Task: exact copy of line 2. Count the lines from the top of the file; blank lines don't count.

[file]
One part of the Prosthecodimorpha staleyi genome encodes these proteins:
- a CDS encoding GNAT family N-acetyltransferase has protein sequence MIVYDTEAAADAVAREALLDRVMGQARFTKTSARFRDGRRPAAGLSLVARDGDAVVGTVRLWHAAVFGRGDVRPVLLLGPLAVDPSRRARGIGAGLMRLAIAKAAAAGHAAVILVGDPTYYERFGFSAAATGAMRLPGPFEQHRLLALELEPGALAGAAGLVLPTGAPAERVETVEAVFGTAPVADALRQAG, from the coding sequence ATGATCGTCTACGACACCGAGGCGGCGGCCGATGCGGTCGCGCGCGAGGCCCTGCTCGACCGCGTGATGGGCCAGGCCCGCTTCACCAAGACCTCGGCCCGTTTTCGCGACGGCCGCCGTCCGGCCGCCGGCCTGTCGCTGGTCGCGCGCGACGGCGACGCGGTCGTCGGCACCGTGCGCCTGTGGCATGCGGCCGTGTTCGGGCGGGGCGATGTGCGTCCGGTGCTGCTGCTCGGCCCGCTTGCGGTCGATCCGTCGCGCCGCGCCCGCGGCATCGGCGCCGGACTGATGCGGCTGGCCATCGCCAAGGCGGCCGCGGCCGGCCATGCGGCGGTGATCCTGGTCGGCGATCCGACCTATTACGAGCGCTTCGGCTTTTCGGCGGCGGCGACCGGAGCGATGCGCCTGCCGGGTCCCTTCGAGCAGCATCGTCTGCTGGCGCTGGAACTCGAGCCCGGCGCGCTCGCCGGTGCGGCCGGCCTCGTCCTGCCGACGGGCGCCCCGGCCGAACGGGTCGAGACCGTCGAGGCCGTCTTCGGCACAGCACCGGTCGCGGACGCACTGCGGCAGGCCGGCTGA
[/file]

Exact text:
- a CDS encoding GNAT family N-acetyltransferase has protein sequence MIVYDTEAAADAVAREALLDRVMGQARFTKTSARFRDGRRPAAGLSLVARDGDAVVGTVRLWHAAVFGRGDVRPVLLLGPLAVDPSRRARGIGAGLMRLAIAKAAAAGHAAVILVGDPTYYERFGFSAAATGAMRLPGPFEQHRLLALELEPGALAGAAGLVLPTGAPAERVETVEAVFGTAPVADALRQAG, from the coding sequence ATGATCGTCTACGACACCGAGGCGGCGGCCGATGCGGTCGCGCGCGAGGCCCTGCTCGACCGCGTGATGGGCCAGGCCCGCTTCACCAAGACCTCGGCCCGTTTTCGCGACGGCCGCCGTCCGGCCGCCGGCCTGTCGCTGGTCGCGCGCGACGGCGACGCGGTCGTCGGCACCGTGCGCCTGTGGCATGCGGCCGTGTTCGGGCGGGGCGATGTGCGTCCGGTGCTGCTGCTCGGCCCGCTTGCGGTCGATCCGTCGCGCCGCGCCCGCGGCATCGGCGCCGGACTGATGCGGCTGGCCATCGCCAAGGCGGCCGCGGCCGGCCATGCGGCGGTGATCCTGGTCGGCGATCCGACCTATTACGAGCGCTTCGGCTTTTCGGCGGCGGCGACCGGAGCGATGCGCCTGCCGGGTCCCTTCGAGCAGCATCGTCTGCTGGCGCTGGAACTCGAGCCCGGCGCGCTCGCCGGTGCGGCCGGCCTCGTCCTGCCGACGGGCGCCCCGGCCGAACGGGTCGAGACCGTCGAGGCCGTCTTCGGCACAGCACCGGTCGCGGACGCACTGCGGCAGGCCGGCTGA